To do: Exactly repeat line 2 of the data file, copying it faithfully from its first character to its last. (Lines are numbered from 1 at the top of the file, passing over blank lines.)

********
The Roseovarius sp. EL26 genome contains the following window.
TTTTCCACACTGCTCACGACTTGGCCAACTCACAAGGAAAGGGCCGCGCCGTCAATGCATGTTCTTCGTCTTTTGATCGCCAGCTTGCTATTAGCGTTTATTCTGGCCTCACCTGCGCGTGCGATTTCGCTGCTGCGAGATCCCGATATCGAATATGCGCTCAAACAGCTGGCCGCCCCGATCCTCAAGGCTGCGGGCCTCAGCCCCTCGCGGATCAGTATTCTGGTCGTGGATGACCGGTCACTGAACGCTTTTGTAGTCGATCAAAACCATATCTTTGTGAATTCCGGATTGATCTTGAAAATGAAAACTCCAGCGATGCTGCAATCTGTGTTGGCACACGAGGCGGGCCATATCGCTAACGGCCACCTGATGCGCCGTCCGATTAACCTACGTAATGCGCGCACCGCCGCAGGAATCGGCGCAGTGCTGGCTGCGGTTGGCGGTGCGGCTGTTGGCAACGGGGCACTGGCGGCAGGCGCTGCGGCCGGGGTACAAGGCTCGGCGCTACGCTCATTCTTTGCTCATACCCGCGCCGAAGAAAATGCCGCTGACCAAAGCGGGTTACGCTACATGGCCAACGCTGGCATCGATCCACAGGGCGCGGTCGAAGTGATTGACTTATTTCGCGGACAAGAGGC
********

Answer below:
TTTTCCACACTGCTCACGACTTGGCCAACTCACAAGGAAAGGGCCGCGCCGTCAATGCATGTTCTTCGTCTTTTGATCGCCAGCTTGCTATTAGCGTTTATTCTGGCCTCACCTGCGCGTGCGATTTCGCTGCTGCGAGATCCCGATATCGAATATGCGCTCAAACAGCTGGCCGCCCCGATCCTCAAGGCTGCGGGCCTCAGCCCCTCGCGGATCAGTATTCTGGTCGTGGATGACCGGTCACTGAACGCTTTTGTAGTCGATCAAAACCATATCTTTGTGAATTCCGGATTGATCTTGAAAATGAAAACTCCAGCGATGCTGCAATCTGTGTTGGCACACGAGGCGGGCCATATCGCTAACGGCCACCTGATGCGCCGTCCGATTAACCTACGTAATGCGCGCACCGCCGCAGGAATCGGCGCAGTGCTGGCTGCGGTTGGCGGTGCGGCTGTTGGCAACGGGGCACTGGCGGCAGGCGCTGCGGCCGGGGTACAAGGCTCGGCGCTACGCTCATTCTTTGCTCATACCCGCGCCGAAGAAAATGCCGCTGACCAAAGCGGGTTACGCTACATGGCCAACGCTGGCATCGATCCACAGGGCGCGGTCGAAGTGATTGACTTATTTCGCGGACAAGAGGC